• Prioritize your high-interest debts: If you’re paying off your debts and feel like 10% each month is insufficient for all of them, focus on the ones with the highest interest rates. If you want alternatives to this method consider some of our other strategies to pay off your debts. 
  • Review your budget regularly: Regularly assess your budget to ensure that it aligns with your current financial situation and goals. Make adjustments as necessary to accommodate changes in income or expenses.
  • Seek professional advice: If you’re unsure how to allocate your income or have complex financial circumstances, consider consulting a financial advisor. They can provide personalized guidance to help you optimize your budget.

If you follow these tips you’ll be making strides towards your saving goals in no time. But remember to remain realistic and to adjust your budget to suit your goals if it isn’t working for you.

Budgeting Tools To Help You Stick To The 70/20/10 Format

If you’re not sure where to begin with your budgeting journey, there are several free and accessible tools available to make this process easier. For example: 

  • Budgeting apps: There are numerous mobile apps available that can help you track your spending, set budgeting goals, and automate savings. Examples include Mint, YNAB (You Need a Budget), and PocketGuard.
  • Spreadsheet templates: If you prefer a more hands-on approach, you can use spreadsheet templates to create and manage your 70/20/10 budget. Microsoft Excel and Google Sheets offer pre-designed templates that you can customize to suit your needs.
  • Online finance guides: There are multiple free resources available to guide you through your budget setup process, including youtube videos, blogs, and websites. Do some digging and see if any of these resources can help you overcome the initial budget hurdle. 

Remember, you don’t have to do it on your own! You’re allowed to ask for help and use any tools you want to make it easier to stick to your budget and allocate your funds.

Which Companies Use The 70/20/10 Budget?

The 70/20/10 budgeting method is not only applicable to individuals but can also be implemented by companies. Here are a few case studies of companies that have successfully utilized the 70/20/10 budget:

  • Google: Google famously implemented the 70/20/10 budgeting method for its innovation strategy. They allocated 70% of their resources towards core business operations, 20% towards emerging projects, and 10% towards speculative ventures (anything new or unrelated to core work). This approach allowed Google to maintain its core business while investing in future growth and innovation.
  • Procter & Gamble: Procter & Gamble, a multinational consumer goods company, adopted the 70/20/10 budgeting method to streamline its marketing spending. They allocated 70% of their marketing budget towards established brands, 20% towards emerging brands, and 10% towards experimental initiatives. This strategy helped P&G optimize its marketing efforts and allocate resources effectively.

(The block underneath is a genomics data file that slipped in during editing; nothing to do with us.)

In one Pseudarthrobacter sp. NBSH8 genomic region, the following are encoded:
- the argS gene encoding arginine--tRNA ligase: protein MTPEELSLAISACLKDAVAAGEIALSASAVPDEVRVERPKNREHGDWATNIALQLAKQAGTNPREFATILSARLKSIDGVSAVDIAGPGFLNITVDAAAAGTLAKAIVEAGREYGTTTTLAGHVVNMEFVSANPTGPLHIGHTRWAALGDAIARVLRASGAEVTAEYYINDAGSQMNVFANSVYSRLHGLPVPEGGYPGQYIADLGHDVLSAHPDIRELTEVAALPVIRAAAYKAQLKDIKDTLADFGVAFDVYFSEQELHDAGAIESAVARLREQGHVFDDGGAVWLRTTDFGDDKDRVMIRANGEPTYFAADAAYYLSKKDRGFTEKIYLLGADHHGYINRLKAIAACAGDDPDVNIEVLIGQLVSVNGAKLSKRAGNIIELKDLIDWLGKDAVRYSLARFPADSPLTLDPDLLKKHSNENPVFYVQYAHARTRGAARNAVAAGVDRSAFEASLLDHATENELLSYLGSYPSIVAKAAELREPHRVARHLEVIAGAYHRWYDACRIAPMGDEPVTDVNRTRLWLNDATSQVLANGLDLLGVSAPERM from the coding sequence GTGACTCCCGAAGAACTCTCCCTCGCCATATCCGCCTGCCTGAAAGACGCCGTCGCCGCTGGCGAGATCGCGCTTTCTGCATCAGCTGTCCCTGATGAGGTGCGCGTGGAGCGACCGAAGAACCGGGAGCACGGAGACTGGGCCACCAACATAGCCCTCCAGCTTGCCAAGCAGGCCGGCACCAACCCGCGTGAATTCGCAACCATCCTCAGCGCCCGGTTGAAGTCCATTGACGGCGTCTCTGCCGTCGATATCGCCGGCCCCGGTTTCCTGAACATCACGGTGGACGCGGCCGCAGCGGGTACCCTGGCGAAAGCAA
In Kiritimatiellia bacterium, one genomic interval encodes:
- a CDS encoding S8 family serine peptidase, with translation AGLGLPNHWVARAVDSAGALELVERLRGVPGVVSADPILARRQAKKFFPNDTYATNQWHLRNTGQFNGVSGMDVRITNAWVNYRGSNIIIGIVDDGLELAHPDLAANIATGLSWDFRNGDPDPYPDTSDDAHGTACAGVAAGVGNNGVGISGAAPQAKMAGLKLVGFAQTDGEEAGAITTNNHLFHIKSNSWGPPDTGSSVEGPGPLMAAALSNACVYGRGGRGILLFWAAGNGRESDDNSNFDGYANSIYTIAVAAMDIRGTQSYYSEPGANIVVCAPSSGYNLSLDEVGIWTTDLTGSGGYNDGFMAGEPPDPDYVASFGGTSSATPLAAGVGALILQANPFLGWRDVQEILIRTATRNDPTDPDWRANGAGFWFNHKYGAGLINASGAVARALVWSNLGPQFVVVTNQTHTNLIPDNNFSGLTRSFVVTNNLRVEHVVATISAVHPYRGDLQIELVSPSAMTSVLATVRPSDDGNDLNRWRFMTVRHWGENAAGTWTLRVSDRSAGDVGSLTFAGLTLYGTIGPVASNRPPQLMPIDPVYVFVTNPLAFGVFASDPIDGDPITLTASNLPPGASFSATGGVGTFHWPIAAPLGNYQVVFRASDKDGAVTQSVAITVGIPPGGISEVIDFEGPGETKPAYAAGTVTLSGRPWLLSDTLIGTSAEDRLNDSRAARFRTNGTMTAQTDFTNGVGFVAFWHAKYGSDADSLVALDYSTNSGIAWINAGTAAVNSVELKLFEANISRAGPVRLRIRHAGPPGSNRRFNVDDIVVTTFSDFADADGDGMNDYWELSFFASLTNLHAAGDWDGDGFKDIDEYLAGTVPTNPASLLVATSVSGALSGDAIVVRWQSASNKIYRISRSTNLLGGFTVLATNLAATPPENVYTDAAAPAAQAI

• General Electric: General Electric (GE) used the 70/20/10 budgeting method to manage its research and development (R&D) expenditures. They allocated 70% towards incremental innovation, 20% towards adjacent business opportunities, and 10% towards breakthrough initiatives. This approach allowed GE to balance short-term profitability with long-term growth and innovation.

These case studies demonstrate how this budgeting strategy can be applied to more than just personal finances. The 70/20/10 budget can be used to set clear personal and organizational priorities, while not neglecting often side-lined savings and debt repayment requirements and needs.

Final Thoughts

The 70/20/10 budget offers a simple and effective way to allocate your resources towards needs, savings, and debts. Its widespread use by large, successful organizations demonstrates its usefulness and shows that it can work for individual and business purposes. 

While it can be tough to allocate so little to your monthly debt repayments, or an entire 20% to your savings, this method works well if your goal is to make consistent strides towards your financial goals. So what are you waiting for? Happy budgeting!

Author Bio

Mohamed Konate

Mohamed Konate is a personal finance expert, blogger, and marketing consultant based out of Toronto. He is a former financial services professional who worked for many years at major Canadian financial institutions where he managed the marketing strategy around various financial products ranging from credit cards to lines of credit. Mohamed is passionate about personal finance and holds a Bachelor in Business Administration from the University of Quebec (Montreal) and a Master in International Business from the University of Sherbrooke (Quebec).He is also the author of the Canadian Credit Card Guidebook. Read his full author bio